“Kill Your Idols” seemed like a good idea when I bought the book, offering up the chance for a younger set of rock critics to give a counter argument to the well made assertions of the essayists from the early Rolling Stone/Crawdaddy/Village Voice days who’s finely tuned critiques gave us what we consider now to be the Rock Canon. The problem, though, is that editor Jim DeRogatis didn’t have that in mind when he gathered up this assortment of Angry Young Critics and changed them with disassembling the likes of Pink Floyd, The Beatles, the MC5; countering a well phrased and keenly argued position requires an equally well phrased alternative view and one may go so far as to suggest the fresher view point needs to be keener, finer, sharper. DeRogatis, pop and rock music critic for the Chicago Sun Times, author of the estimable Lester Bangs biography Let It Blurt, had worked years ago as record review editor of Rolling Stone and found himself getting fired when he couldn’t abide by publisher Jan Wenner’s policy of not giving unfavorable reviews to his favorite musicians.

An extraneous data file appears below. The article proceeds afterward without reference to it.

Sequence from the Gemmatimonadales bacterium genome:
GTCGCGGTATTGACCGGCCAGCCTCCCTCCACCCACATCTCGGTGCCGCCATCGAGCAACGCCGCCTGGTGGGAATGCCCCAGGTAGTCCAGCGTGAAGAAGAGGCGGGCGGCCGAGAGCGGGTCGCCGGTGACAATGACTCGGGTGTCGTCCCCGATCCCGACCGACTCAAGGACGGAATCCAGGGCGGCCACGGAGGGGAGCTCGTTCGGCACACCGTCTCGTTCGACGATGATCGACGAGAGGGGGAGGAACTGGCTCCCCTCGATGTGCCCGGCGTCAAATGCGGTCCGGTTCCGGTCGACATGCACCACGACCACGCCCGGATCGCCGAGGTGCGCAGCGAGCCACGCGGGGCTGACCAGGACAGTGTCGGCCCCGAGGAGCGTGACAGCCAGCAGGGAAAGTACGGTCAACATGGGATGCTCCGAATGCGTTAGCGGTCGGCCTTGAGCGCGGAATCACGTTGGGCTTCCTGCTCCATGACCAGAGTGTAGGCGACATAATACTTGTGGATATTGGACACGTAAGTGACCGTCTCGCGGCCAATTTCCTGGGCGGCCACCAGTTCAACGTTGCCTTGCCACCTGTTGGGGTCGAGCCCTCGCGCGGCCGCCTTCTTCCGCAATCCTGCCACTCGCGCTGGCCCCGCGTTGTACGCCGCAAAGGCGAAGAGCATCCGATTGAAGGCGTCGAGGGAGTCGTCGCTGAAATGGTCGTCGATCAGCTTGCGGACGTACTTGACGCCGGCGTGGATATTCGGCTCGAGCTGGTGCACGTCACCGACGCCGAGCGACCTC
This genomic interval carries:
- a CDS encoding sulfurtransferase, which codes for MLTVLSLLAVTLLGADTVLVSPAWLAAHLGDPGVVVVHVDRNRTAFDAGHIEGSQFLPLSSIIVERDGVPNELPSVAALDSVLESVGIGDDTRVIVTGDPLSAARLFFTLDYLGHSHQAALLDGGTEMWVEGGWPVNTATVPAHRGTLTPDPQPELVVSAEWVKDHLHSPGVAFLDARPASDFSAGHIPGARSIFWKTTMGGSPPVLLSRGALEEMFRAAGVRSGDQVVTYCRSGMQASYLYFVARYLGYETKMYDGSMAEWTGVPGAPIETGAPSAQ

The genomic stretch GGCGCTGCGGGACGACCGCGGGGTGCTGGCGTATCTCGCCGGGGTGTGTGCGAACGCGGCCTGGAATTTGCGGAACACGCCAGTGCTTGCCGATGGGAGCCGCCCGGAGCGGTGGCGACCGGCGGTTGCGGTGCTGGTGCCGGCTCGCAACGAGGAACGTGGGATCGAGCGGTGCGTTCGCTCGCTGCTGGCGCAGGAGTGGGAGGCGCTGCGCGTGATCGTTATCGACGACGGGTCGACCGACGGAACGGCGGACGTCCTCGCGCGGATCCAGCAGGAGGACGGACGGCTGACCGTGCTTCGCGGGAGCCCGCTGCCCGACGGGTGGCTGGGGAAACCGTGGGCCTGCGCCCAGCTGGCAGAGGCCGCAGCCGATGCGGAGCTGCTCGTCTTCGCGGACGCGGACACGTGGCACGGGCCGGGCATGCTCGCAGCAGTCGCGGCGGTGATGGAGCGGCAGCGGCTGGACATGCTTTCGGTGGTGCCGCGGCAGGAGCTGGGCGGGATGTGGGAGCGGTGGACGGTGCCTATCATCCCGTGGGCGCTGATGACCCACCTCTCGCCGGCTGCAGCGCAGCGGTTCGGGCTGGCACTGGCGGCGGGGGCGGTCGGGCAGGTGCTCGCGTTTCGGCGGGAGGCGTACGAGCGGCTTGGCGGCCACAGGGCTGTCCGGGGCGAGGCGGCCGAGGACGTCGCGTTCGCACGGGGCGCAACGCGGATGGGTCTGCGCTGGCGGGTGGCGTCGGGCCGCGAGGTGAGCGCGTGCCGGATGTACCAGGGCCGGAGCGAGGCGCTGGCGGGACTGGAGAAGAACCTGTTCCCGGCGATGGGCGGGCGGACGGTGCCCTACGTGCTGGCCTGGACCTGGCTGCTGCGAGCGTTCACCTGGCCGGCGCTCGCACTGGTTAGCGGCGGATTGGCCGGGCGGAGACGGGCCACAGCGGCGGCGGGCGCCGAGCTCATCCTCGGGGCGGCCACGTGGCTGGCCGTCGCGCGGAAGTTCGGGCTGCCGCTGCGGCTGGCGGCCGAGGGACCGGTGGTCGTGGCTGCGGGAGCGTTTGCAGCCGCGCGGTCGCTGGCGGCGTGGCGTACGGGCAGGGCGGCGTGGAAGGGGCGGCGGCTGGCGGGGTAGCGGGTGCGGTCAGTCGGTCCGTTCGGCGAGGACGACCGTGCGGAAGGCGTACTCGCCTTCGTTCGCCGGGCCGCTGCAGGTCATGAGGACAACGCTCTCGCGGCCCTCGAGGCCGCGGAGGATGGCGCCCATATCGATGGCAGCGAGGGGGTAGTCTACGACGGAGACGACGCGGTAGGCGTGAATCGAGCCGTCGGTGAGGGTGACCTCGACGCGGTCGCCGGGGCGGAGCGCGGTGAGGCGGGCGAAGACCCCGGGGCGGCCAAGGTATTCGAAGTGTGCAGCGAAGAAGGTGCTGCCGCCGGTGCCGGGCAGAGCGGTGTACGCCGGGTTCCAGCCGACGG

His resentment toward Wenner and Rolling Stone’s institutional claims of being a power broker as far as rock band reputations were concerned is understandable, but his motivation is more payback than substantial refutation of conventional wisdom. The Angry Young Critics were too fast out of the starting gate and in a collective haste to bring down the walls of the Rock Establishment wind up being less the Buckley or the Vidal piercing pomposity and pretension than , say, a pack of small yapping dogs barking at anything passing by the back yard fence. The likes of Christgau, Marcus and Marsh provoke you easily enough to formulate responses of your own, but none of the reviews have the makings of being set aside as a classic of a landmark debunking; there is not a choice paragraph or phrase one comes away with.Even on albums that I think are over-rated, such as John Lennon’s Double Fantasy, you think they’re hedging their bets; a writer wanting to bring Lennon’s post-Beatles reputation down a notch would have selected the iconic primal scream album Plastic Ono Band (to slice and dice. But the writers here never bite off more than they can chew; sarcasm, confessions of boredom and flagging attempts at devil’s advocacy make this a noisy, nit picky book whose conceit at offering another view of Rock and Roll legacy contains the sort of hubris these guys and gals claim sickens them. This is collection of useless nastiness, a knee jerk contrarianism of the sort that one over hears in bookstores between knuckle dragging dilettantes who cannot stand being alive if they can’t hear themselves bray. Yes, Kill Your Idols is that annoying, an intriguing project that succeeds in being a smug irritation.